L.A.’s infamous Chateau Marmont was the brainchild of famed attorney Fred Horowitz, who built it after returning from a vacation in Europe, where he’d been photographing the gothic castles and chateaus along the Loire Valley River in France. In 1929, The Chateau Marmont opened its doors to the Hollywood elite, billed as “Los Angeles’s newest, finest and most exclusive apartment house superbly situated…” (Google the rest.)
The Chateau was never meant to become a playground for the modern day self-proclaimed Hollywood Antidisestablishmentarianist, otherwise known as Beverly Hills kids with Los Feliz attitudes (which is irony in itself, as Los Feliz has now become the city of lost feelings where the average go to be uniquely average). If I hear one more malnourished, vapid ‘It girl’ say, “Oh my God let’s go to the Chateau! Their Bolognese is like sooooooo good!”, I’m going to poke my fucking eyeballs out with the pointless pen they have tucked behind their ear in hopes that it will provoke someone into asking them if they are a writer. So let me break this down for you.
First of all, the Bolognese is shit. Mediocre at best.
Second, judging form the slender physiques of their patrons, frequent trips to the bathroom, white creamy shit in the corner of their mouths, and their inability to shut the fuck up…NO ONE IS GOING THERE TO EAT!
Third, and finally, the Chateau Marmont is where douchebags go when they need to fill their social inadequacies.
As I write this I am actually at the Chateau wondering, “Am I an L.A. Read the rest
Developed by an 8-year-old maker named Omkar, the O Watch is a 3D printable, programmable, smart watch kit for kids. Omkar has launched a Kickstarter to scale up the O Watch so other kids can use the platform "to learn programming, 3D printing and crafts." Support it! Read the rest
Nathan Pryor (HaHaBird) made this fantastic life-sized illuminated Minecraft block for his son's birthday. It's lit with RGB LEDs so the color can be changed via remote control. Read the rest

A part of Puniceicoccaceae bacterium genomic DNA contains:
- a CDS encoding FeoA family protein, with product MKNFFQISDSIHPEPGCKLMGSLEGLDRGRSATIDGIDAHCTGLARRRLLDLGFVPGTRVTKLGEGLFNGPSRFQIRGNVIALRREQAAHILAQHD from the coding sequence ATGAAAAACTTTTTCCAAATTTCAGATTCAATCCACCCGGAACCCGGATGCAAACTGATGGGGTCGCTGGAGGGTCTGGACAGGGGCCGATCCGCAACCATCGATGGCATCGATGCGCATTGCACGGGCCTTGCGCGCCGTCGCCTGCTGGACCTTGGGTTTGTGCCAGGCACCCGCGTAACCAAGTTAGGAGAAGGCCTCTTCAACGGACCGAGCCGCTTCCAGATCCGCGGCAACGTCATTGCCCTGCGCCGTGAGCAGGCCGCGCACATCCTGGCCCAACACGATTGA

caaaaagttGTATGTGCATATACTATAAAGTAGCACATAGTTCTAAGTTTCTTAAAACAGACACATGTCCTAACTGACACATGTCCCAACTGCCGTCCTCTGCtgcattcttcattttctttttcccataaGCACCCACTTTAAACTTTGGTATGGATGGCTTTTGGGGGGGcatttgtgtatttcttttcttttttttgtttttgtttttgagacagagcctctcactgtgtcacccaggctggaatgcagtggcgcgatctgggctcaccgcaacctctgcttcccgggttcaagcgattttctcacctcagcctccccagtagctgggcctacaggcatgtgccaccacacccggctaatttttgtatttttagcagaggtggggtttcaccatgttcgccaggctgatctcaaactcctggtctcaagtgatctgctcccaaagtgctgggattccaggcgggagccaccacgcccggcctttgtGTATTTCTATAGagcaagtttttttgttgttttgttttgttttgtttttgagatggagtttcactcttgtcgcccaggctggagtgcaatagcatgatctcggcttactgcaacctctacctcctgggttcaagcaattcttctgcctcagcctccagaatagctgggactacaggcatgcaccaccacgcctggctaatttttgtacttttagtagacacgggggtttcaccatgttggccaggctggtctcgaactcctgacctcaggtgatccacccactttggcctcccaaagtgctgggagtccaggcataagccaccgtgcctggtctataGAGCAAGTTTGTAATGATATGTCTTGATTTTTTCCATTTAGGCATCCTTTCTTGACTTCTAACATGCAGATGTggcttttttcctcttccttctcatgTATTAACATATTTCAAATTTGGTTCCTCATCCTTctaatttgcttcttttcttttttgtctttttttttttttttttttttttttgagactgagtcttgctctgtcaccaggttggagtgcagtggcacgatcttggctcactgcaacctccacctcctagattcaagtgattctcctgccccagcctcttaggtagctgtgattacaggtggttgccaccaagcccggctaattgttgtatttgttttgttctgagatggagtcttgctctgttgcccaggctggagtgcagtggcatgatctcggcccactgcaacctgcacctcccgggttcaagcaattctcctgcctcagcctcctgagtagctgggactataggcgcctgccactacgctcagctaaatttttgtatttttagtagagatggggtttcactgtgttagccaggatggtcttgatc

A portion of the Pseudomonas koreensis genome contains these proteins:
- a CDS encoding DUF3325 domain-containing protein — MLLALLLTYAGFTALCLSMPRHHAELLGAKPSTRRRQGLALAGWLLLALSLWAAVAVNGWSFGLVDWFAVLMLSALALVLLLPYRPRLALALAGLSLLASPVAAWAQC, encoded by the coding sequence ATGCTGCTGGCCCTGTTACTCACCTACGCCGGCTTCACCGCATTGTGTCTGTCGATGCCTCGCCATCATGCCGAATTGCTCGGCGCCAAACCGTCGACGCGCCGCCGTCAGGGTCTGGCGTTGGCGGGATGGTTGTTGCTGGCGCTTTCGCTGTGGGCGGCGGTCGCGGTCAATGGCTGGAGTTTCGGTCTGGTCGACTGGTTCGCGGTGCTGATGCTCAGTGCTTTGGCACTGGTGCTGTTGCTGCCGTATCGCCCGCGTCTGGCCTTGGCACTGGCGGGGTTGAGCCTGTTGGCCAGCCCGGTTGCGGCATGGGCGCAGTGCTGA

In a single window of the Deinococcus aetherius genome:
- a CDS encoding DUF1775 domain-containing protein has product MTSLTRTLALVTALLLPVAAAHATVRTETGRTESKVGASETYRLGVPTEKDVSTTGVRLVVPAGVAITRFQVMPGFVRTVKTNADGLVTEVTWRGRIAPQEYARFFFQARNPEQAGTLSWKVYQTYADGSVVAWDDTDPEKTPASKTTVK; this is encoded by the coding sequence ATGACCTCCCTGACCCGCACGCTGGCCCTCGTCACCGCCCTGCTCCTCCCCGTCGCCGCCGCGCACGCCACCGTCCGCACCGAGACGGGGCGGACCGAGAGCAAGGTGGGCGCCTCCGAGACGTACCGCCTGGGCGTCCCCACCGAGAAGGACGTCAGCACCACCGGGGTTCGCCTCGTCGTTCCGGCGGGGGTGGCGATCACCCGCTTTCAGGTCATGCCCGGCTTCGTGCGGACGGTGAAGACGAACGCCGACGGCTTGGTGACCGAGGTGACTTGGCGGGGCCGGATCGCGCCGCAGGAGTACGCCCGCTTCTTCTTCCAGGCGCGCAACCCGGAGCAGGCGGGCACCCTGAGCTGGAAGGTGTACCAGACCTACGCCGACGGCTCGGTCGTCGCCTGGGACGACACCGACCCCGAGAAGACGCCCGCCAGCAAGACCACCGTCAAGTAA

Just like Boing Boing, this year marks the 25th anniversary of the World Wide Web. To celebrate, I wrote an essay titled "World Wide Weird." It's part of the "The Webby 25 for 25," a series of pieces presented by The Webby Awards, The World Wide Web Consortium (W3C), and the World Wide Web Foundation. From my essay:
I’m a collector of unpopular culture.
Since I was a teenager, I’ve been attracted to the fringes of art, literature, music, science, and technology. I grew up hanging around alternative record stores, dialing into underground Bulletin Board Systems, trading photocopied ‘zines, scouring used book stores, watching third-generation dupes of psychotronic films, and researching anomalous phenomena at the local library. I am most at home on the fringes of thought, reason, and expression. I delight in the serendipity and synchronicities that reveal themselves during my expeditions into the outré.
The Web amplified my appetite and became a compass on my journeys into high weirdness. Indeed, I saw it as the ultimate card catalog of curiosities.
"The World Wide Weird" Read the rest
UPDATE: Looks like this was probably an April Fools joke! Bummer, great idea anyway!
San Francisco's MUNI system operates electric buses that draw power from overhead wires. A fellow named Jon has brilliantly hacked his Prius with a trolley pole to sip power from the same overhead lines. Sierra Hartman has the story over at The Bold Italic. (Thanks, Marina Gorbis!) Read the rest
Jeff Highsmith made a fantastic "Mission Control Desk" for his young son who has just started school. It's hidden under a regular desktop. Read the rest
K'Nex master Austron is constrcting the world's largest K'Nex ball machine. It's located at Bloomington, Minnesota's The Works museum. Austron says:
The machine stands 23.5 feet tall and 40 feet long, and contains over 100,000 pieces. It has 2 lifts, 3 motors, and 8 paths, including a 20 foot free-fall, an 8 foot tall big-ball-factory spiral, and a 60 foot long path which hangs from the ceiling. It takes 3 and a half minutes for a ball to climb to the top of the tallest tower.
"World's Largest K'nex Ball Machine - Teaser" (via Smithsonian) Read the rest